By CRISTINA JANNEY
Fort Hays State University Nursing Associate Professor Kathleen Ward has been taking FHSU nursing students on overseas summer learning trips for 10 years, but after she took a group to Dominican Republic, she knew that is where she and her students were most needed.
“I needed to be taking these students to a third-world country where they can provide actual nursing care to people who really need it. There are people who are really in need,” Ward said.
Ward and 10 BSN students will be traveling to San José de las Matas, Dominican Republic June 8-22. The students have all taken a one-hour preparatory course for the trip this spring.
The students will be working with Medical Ministry International, a non-profit group that provides medical relief across the globe. Ward became acquainted with the group when one her students moved to the Dominican Republic to work with the group.
Physicians, specialists and dentists from across the United States also volunteer with the program. Ward’s husband is a dentist and has traveled with the nurses in the past, but will be unable to this year.
“That is another thing that is nice,” Ward said. “These people get to see how that interprofessional part of nursing [works]. … These physicians are very open. They are very willing to teach. They want to let the nursing students do whatever they can to get the best experience. It’s a fabulous experience.”
The students will rotate through a variety of duties during their time in the Dominican, including pre- and post-operative care, working in a traveling clinic, working in the pharmacy, providing medication education, and teaching health education and proper hygiene.
“It is a major need,” Ward said of health care in the Dominican. “Some of them are poor and so they have a larger need. Every year we have numerous people who come and need surgeries. One year we went, and there was this baby who had a cleft lip.”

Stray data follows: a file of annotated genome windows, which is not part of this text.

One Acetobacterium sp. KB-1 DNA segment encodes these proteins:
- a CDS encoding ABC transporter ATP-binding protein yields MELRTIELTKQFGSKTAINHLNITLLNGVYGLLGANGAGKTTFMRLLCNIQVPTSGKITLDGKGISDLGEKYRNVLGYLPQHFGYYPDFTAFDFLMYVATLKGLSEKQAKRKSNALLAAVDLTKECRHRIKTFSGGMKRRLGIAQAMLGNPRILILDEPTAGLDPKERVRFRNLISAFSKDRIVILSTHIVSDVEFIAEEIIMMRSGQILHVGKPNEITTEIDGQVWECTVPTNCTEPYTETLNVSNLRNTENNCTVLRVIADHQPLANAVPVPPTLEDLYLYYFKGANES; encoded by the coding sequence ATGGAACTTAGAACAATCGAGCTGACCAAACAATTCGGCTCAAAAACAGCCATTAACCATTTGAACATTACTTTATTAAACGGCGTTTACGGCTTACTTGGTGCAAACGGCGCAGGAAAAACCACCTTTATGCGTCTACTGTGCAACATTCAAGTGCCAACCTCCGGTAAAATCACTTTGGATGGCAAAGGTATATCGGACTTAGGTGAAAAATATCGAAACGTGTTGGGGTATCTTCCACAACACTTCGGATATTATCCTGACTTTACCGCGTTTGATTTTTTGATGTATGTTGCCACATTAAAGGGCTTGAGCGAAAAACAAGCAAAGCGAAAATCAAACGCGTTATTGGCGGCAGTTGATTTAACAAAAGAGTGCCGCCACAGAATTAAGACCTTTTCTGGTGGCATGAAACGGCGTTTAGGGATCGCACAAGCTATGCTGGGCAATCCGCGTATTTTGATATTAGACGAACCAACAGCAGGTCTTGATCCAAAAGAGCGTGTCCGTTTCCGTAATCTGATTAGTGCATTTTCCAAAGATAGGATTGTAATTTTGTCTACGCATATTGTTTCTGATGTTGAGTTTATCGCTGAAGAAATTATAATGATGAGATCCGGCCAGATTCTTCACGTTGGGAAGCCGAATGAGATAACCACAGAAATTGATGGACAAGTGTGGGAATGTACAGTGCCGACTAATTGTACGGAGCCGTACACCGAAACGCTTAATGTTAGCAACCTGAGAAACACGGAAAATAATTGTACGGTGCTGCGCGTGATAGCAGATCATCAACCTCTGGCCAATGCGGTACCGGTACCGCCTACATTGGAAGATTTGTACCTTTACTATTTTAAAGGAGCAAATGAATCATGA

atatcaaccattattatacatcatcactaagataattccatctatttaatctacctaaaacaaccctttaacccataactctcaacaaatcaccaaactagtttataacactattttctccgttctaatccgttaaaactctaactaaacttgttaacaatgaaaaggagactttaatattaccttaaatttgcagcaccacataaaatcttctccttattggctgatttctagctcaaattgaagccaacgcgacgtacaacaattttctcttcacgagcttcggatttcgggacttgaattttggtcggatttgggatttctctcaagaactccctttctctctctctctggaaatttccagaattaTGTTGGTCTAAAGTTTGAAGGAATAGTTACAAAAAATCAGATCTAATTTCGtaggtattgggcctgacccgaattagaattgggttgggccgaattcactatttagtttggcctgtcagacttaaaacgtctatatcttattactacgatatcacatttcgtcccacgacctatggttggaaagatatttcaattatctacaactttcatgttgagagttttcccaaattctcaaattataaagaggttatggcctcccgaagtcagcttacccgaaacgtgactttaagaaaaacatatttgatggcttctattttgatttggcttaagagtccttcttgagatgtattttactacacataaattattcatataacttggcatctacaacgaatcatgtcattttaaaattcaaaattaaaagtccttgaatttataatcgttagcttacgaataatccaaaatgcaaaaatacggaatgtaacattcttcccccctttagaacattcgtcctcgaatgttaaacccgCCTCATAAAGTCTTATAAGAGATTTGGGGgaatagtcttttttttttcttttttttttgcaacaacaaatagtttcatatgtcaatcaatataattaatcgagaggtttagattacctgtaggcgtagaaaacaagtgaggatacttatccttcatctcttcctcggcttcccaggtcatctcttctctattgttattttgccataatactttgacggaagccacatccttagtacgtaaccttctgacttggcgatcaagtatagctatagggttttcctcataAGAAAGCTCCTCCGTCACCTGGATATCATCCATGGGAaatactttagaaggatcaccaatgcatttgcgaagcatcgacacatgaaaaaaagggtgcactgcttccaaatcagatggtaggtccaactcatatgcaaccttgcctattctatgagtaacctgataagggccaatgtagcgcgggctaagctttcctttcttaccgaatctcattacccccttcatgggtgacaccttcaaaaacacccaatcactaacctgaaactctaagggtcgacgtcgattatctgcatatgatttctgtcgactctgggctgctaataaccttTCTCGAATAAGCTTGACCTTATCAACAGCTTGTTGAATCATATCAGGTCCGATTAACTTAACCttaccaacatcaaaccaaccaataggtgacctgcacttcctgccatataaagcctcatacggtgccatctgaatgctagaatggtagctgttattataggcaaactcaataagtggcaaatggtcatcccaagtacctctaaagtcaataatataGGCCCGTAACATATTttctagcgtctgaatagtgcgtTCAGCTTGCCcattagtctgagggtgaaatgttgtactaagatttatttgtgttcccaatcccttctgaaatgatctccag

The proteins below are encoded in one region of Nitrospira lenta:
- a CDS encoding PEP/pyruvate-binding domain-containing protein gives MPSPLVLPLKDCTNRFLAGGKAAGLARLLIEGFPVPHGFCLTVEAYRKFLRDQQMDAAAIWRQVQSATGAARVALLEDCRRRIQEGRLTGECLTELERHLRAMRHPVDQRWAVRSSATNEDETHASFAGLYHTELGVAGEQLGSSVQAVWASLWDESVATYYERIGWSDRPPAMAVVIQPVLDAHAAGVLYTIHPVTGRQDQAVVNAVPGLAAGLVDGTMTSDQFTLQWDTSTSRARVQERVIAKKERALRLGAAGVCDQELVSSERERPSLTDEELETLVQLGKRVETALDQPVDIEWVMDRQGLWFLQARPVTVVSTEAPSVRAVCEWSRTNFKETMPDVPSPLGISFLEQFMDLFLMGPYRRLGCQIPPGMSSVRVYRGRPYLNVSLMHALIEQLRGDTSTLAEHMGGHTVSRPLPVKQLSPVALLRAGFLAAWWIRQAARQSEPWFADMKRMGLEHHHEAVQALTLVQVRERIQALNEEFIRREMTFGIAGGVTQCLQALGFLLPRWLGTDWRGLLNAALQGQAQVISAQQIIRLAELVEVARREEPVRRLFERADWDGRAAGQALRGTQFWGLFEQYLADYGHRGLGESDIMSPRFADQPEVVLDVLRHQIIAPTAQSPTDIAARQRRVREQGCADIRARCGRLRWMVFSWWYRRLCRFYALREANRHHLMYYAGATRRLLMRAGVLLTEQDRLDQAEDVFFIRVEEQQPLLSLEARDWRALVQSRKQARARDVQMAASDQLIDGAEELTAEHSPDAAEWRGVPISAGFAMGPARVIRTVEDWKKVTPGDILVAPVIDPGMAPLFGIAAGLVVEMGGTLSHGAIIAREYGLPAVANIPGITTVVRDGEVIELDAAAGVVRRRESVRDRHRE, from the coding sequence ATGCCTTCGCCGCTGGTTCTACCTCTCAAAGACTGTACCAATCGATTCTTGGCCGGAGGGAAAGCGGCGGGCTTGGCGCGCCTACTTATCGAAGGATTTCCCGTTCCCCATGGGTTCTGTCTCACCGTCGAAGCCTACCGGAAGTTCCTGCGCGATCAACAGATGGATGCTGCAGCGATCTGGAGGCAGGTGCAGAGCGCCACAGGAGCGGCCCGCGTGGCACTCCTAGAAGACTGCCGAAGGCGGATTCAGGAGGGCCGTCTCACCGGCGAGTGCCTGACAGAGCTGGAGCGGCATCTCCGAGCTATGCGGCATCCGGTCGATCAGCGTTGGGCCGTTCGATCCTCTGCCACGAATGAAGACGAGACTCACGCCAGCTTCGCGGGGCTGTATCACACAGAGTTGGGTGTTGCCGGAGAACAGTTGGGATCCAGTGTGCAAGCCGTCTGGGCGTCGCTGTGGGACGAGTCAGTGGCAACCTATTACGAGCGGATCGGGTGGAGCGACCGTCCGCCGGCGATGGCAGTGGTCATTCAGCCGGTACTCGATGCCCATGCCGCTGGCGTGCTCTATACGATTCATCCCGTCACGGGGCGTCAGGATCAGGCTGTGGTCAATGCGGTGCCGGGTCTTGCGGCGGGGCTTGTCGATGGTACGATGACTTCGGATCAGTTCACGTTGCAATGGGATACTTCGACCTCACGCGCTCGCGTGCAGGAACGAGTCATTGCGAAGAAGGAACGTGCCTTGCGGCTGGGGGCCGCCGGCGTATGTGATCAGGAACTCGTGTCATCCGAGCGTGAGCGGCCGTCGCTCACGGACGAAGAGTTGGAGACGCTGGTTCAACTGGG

Many of the procedures would be considered basic health care in the United States, Ward said. The surgical suite in the hospital at San José de las Matas is only open while the mission volunteers are there.
The students happened to be working at the hospital when a patient accidentally cut off his fingers. The clinic also regularly sees patients with major infections who have no other access to medical care.
Education and prevention is important as well, Ward said. The water is unsafe to drink, so the students teach residents how to purify their water. They teach youth how to brush their teeth and women about female hygiene.
“They teach how to prevent sexually transmitted infections, because that is rampant down there,” Ward said.
In addition to providing life-changing medical services, Ward said the students receive valuable training.
“I think it is important for those students because it give them a greater appreciation of what nursing really can do,” she said. “It gives you a gratification. These people are so appreciative. They are so happy for you to do anything for them. If you give them a Band-Aid, they’re happy, which is totally different than the health care in the United States. …
“It gives you that self-fulling feeling that you are really helping people.”
She said the trips also give students an opportunity to meet and work with people of different cultures.
“They just have a better understanding of how to care for people,” she said. “Even when they go out in their own practice when they graduate and move on, they are going to have a greater appreciation for somebody who comes in and is of a different nationality, who can’t speak our language, because most of these students don’t speak Spanish.”